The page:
Scratchbuilding a car in styrene

Andy Carlson

I have always been in awe at the quality of the pattern making of your Canadian 8-panel box car. The Z-bars, as you have mentioned, look to have been let in a slot machined into the sheathing, making the exposed base part of the Z-bar very prototypically thin.
-Andy Carlson
Ojai CA

On Saturday, March 2, 2019, 10:45:56 AM PST, Dennis Storzek <destorzek@...> wrote:

A couple comments that date back to my pattern making days.

Don't scribe the side sheets. Build them of individual . 010 x .060 strip which can then be scraped to slightly different thicknesses, sanded to add grain, and the edges LIGHTLY chamfered to yield a hint of a groove. Best of all you can see what they will look like before they are cemented permanently to the subside.

The thinnest styrene strip, .010, is almost three times too thick for the flange of the Z bar that lays against the planks. If you use .015 thick strip and remove the .010 thick boards from the area, creating a .010 deep slot for the .015 thick flange. The resulting .005 step looks much more to scale.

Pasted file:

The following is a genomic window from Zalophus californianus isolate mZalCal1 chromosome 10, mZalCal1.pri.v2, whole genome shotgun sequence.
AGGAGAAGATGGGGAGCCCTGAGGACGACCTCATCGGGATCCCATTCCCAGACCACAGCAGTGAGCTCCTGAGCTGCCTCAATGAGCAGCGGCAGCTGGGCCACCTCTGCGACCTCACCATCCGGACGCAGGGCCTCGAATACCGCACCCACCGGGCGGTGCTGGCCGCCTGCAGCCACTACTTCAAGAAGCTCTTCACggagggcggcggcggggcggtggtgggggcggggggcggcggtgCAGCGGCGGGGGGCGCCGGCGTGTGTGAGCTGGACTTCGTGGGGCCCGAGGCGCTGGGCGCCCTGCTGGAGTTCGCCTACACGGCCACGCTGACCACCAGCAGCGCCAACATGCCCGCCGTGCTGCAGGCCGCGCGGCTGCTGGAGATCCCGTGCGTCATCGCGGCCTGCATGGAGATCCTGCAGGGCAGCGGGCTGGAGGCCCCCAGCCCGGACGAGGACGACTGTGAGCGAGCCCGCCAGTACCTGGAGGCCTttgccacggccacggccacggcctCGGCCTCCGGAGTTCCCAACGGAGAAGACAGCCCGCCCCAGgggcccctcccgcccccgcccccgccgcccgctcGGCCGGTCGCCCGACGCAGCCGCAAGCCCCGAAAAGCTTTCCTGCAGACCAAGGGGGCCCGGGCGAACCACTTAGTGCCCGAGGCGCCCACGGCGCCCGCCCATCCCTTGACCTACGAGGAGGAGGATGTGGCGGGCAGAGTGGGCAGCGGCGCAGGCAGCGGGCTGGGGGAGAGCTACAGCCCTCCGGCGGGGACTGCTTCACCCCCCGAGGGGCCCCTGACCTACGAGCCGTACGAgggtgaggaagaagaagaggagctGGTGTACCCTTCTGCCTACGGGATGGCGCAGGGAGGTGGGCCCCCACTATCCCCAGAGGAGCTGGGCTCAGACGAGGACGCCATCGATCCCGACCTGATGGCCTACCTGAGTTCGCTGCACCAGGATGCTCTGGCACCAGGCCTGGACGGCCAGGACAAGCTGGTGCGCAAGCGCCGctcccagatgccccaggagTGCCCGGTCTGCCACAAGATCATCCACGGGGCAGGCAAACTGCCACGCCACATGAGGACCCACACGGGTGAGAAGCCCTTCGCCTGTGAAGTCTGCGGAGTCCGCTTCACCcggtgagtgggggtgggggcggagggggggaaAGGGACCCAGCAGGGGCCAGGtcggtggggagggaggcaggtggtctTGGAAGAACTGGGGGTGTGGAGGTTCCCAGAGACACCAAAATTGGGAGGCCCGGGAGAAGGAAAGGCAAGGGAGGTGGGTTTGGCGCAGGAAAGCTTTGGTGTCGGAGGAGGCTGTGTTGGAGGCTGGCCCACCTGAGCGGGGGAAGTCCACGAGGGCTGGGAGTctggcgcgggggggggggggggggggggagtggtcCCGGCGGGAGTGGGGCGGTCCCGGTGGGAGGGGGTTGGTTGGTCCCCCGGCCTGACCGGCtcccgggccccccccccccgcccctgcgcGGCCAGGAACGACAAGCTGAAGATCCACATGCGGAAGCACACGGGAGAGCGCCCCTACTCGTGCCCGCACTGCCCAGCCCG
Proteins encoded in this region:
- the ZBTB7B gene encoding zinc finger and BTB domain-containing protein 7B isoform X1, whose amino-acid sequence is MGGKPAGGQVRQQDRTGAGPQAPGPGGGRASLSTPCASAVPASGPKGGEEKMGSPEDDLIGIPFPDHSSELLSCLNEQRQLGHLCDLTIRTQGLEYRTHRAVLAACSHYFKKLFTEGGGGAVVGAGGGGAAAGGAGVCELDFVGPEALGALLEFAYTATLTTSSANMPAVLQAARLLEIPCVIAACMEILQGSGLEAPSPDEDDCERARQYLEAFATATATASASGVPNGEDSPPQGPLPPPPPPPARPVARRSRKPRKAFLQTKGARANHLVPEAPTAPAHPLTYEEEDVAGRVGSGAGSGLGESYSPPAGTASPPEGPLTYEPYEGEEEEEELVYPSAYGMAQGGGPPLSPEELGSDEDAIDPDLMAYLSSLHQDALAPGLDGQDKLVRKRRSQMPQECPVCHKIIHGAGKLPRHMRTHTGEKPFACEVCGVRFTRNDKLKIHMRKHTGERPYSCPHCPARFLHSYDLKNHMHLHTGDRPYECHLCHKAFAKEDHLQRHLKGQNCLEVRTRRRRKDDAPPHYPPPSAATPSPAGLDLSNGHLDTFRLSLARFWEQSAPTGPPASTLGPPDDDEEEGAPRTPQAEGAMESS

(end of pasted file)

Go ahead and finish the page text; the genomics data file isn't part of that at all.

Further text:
As I recall sheathing bolts were 3/8", with nuts slightly under 1" square,  about .010 in HO. There are no NBW's made this small, anyway you don't want the washer. A scale size nut would fall through the common #80 hole. The easiest way to model these small square nuts is to make a square die for a rivet embossing tool and emboss them.

Dennis Storzek

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